And the Cajuns welcomed the influence of other cuisines. Cajun chef John Fosle has identified the pillars of Cajun cooking: boiled seafood from Native Americans; okra from African Americans; one pot, rice-based cooking from the Spanish; roux from the French; and sausage from the Germans. He says Cajuns blended these all together to “form the rich gumbo that is our people.” The Cajuns embraced others and something even more wonderful was born.
Dance to the Music
When the Cajuns arrived they had few, if any, musical instruments. They had to make and even invent them. They built little hand accordions from whatever they could find. On a swamp tour, “Alligator Man” and Cajun musician Black Guidry showed us a hand built Cajun accordion that was made from desperate parts like baby pins, chair feet, and old telephone microphones. The music that squeezed out of it was like nothing I’d ever heard—both fierce and wildly joyous.
Cajuns adapted everyday items like simple washboards to become rhythm instruments. They made fiddles and other stringed instruments out of local wood and gut. And the music world was never the same.
Cajun music and its cousin Zydeco (a synthesis of traditional Creole and Cajun music, and African-American traditions, including R&B, blues, jazz, and gospel), sung in both French and English, became as hot and spicy as the climate from which they were born. The toe tapping sounds are infections and, in Cajun country, everyone—old, young, white, black, rich, poor—dances the simple Cajun two-step.
We had dinner at Bayou Delight, a local little place in Houma that backs up to a bayou where alligators float in the murky water. On a hot steamy August night, a single Cajun musician accompanied his snappy songs with a hand accordion and electronic synthesizer. At least half the restaurant, including a number of people in their 90s, two-stepped across the vinyl dance floor long into the night.
The Cajuns, perhaps because of their history of hardship and the hard scrabble life they built in the bayou, adopted a philosophy of “live hard, play hard.” This joie de vive (love of life) is evident in their quick embrace of parties and festivals. With more than 100 festivals, Acadiana is the festival capital of America. Even the smallest towns in Cajun country boast dozens of festivals. They provide a group method for Cajuns to “laissez les bons temps rouler” (“let the good times roll”). If they can’t find a reason to celebrate, they simply do it anyway.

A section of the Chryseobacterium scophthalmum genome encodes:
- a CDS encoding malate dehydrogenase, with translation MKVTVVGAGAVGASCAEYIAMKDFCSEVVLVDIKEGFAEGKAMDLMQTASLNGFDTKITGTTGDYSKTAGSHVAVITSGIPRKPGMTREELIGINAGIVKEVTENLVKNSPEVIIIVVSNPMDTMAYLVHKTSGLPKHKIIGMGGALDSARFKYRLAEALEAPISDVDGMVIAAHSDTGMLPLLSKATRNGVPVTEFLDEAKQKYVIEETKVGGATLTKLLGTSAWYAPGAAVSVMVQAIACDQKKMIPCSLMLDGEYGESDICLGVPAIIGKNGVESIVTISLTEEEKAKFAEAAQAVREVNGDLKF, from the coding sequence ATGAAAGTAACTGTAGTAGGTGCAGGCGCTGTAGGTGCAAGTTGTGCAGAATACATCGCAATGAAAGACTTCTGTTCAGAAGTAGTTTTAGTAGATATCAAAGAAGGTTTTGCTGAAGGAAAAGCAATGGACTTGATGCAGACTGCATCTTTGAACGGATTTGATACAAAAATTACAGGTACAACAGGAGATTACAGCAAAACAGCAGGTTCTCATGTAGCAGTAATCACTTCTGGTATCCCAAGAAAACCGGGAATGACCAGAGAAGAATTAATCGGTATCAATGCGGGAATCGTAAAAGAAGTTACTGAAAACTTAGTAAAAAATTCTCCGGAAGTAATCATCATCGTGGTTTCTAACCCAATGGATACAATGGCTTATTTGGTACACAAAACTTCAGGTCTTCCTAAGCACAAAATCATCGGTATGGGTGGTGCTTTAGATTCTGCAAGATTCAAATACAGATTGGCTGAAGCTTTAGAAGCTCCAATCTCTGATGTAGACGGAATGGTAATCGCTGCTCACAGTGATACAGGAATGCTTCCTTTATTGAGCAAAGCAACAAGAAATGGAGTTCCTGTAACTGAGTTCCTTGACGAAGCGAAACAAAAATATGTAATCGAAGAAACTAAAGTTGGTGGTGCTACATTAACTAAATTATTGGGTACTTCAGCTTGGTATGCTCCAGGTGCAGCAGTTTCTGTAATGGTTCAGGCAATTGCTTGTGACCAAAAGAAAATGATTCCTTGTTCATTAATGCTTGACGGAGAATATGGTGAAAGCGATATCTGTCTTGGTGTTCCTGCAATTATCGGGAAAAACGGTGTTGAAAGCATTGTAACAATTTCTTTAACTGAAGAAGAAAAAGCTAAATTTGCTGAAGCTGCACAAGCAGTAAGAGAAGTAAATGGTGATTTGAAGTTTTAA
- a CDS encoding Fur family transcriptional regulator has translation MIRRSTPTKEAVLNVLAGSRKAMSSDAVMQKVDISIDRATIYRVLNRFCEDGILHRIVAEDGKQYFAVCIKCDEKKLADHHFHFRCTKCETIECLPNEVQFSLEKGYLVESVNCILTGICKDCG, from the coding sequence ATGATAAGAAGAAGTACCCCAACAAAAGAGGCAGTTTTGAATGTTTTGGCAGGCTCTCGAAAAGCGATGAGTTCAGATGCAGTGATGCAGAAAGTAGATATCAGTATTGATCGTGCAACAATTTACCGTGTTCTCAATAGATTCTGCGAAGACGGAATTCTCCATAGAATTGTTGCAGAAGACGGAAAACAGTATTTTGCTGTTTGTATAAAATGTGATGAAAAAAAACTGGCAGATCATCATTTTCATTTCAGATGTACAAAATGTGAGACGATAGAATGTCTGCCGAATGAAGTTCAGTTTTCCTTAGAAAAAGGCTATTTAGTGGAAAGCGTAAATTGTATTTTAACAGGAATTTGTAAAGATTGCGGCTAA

Join the Cajun Family
For Cajuns, part of their joy in life is embracing family. While they deeply love their kin—and many can trace their lineage back a half-dozen generations or more–they don’t limit family to just blood relatives. Everyone can become part of the Cajun family. Sharon Alford, executive director of the Houma Area Convention and Visitors Bureau, talks about how her Cajun father welcomed everyone, including the UPS delivery man, into the house and invited them to eat. “He’d holler, ‘Come on in. Have you eaten yet?’”
During dinner at Bayou Delight, several of the couples we watched trip the light fantastic on the dance floor stopped by our table to talk, shake our hands, and even kiss us on the cheeks. We were welcome; we’d become part of their Cajun family just because we were there enjoying the Cajun food and music.
A writer friend who is interested in writing about the lifestyle of Cajun shrimp fishermen approached a man in a pickup truck and began talking with him. As luck would have it, he was a shrimper and he spoke with her at length about his lifestyle. He even invited our whole group to join him on his boat so we could experience the life of a shrimper first-hand. You won’t find that kind of generosity and openness everywhere.
For Cajuns, food, music, working and playing hard, dancing and celebrating, and warmly embracing others is all part of the Cajun way of life. Clever and resourceful, they make do with and celebrate what they have and they readily share it with others.
All of us can learn a lot from the Acadians. The world would be a kinder and happier place if we were all just a little bit more Cajun. – Bobbie Hasselbring, RFT Editor